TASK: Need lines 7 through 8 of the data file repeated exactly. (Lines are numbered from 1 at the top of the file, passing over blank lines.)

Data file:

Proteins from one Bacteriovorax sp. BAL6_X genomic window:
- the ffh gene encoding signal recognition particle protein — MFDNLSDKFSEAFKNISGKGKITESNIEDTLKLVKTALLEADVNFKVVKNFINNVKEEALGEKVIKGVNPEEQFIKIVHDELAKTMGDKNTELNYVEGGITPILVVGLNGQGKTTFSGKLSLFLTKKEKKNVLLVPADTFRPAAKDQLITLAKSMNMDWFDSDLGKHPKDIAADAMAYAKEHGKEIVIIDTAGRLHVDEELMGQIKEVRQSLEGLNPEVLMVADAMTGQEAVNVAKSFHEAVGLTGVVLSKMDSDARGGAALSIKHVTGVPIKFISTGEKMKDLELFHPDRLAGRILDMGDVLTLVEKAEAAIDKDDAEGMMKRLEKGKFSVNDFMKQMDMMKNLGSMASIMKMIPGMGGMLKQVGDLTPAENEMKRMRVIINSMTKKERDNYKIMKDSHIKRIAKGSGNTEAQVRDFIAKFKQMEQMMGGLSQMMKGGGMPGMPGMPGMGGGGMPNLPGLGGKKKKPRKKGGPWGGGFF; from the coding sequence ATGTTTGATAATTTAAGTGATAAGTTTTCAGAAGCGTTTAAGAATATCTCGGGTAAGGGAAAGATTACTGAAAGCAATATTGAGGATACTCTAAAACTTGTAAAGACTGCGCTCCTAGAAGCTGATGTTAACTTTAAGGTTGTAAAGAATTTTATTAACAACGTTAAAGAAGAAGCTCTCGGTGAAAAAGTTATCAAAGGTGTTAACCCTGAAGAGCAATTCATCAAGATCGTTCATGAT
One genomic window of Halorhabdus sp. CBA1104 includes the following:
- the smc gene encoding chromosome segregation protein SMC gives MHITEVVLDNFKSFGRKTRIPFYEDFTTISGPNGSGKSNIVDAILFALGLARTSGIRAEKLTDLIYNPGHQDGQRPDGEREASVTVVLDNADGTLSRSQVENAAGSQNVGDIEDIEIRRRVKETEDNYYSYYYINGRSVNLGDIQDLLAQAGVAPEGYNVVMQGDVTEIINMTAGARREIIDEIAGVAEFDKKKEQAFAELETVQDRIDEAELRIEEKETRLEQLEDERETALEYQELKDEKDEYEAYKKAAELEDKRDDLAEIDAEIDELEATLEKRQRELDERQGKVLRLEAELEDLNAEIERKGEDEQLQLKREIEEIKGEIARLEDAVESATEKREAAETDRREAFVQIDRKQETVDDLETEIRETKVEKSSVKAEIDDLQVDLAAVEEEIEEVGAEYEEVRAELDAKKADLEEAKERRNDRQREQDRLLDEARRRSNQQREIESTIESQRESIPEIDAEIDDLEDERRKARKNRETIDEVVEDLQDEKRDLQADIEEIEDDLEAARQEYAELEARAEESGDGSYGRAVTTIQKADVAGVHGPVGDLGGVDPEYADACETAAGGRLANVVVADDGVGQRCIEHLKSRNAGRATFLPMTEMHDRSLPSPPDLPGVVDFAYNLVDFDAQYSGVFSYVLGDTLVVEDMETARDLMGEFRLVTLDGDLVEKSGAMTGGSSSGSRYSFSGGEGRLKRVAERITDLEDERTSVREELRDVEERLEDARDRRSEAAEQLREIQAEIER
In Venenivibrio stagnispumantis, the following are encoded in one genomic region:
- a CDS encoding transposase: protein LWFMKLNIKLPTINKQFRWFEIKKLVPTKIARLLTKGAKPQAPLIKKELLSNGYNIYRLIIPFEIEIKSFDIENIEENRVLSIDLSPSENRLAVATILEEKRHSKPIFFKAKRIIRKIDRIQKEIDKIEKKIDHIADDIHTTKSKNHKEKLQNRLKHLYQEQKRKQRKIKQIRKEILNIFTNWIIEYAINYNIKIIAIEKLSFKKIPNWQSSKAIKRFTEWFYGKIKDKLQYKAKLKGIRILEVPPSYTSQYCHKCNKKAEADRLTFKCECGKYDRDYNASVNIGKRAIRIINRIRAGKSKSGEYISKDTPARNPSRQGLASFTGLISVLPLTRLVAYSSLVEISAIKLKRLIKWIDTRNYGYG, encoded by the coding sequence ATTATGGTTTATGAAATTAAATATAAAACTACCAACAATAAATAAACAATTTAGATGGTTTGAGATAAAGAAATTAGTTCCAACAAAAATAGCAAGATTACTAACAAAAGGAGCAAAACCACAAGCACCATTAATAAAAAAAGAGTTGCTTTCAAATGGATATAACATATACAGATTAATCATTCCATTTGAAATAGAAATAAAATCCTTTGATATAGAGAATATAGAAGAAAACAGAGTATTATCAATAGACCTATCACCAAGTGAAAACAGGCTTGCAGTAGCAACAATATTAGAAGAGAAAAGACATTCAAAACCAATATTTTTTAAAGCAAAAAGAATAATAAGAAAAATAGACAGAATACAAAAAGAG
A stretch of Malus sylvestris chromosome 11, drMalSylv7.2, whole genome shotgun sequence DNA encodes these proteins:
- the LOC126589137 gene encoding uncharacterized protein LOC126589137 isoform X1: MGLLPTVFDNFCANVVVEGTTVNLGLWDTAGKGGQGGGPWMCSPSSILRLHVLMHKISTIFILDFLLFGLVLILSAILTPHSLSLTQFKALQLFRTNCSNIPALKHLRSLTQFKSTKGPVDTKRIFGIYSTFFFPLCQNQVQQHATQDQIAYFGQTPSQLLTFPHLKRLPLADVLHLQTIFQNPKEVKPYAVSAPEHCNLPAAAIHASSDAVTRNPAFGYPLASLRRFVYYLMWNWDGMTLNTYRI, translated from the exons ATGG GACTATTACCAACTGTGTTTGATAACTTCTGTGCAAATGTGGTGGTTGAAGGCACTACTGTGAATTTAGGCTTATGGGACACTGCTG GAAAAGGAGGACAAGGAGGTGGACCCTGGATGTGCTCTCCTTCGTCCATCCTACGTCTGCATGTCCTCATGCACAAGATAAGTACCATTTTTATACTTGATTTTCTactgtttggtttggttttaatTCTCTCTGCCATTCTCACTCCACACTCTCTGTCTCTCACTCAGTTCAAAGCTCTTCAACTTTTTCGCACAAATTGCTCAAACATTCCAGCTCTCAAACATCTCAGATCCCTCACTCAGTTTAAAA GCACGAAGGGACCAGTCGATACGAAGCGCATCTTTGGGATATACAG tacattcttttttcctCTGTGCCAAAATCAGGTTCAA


A stretch of Malus sylvestris chromosome 11, drMalSylv7.2, whole genome shotgun sequence DNA encodes these proteins:
- the LOC126589137 gene encoding uncharacterized protein LOC126589137 isoform X1: MGLLPTVFDNFCANVVVEGTTVNLGLWDTAGKGGQGGGPWMCSPSSILRLHVLMHKISTIFILDFLLFGLVLILSAILTPHSLSLTQFKALQLFRTNCSNIPALKHLRSLTQFKSTKGPVDTKRIFGIYSTFFFPLCQNQVQQHATQDQIAYFGQTPSQLLTFPHLKRLPLADVLHLQTIFQNPKEVKPYAVSAPEHCNLPAAAIHASSDAVTRNPAFGYPLASLRRFVYYLMWNWDGMTLNTYRI, translated from the exons ATGG GACTATTACCAACTGTGTTTGATAACTTCTGTGCAAATGTGGTGGTTGAAGGCACTACTGTGAATTTAGGCTTATGGGACACTGCTG GAAAAGGAGGACAAGGAGGTGGACCCTGGATGTGCTCTCCTTCGTCCATCCTACGTCTGCATGTCCTCATGCACAAGATAAGTACCATTTTTATACTTGATTTTCTactgtttggtttggttttaatTCTCTCTGCCATTCTCACTCCACACTCTCTGTCTCTCACTCAGTTCAAAGCTCTTCAACTTTTTCGCACAAATTGCTCAAACATTCCAGCTCTCAAACATCTCAGATCCCTCACTCAGTTTAAAA GCACGAAGGGACCAGTCGATACGAAGCGCATCTTTGGGATATACAG tacattcttttttcctCTGTGCCAAAATCAGGTTCAA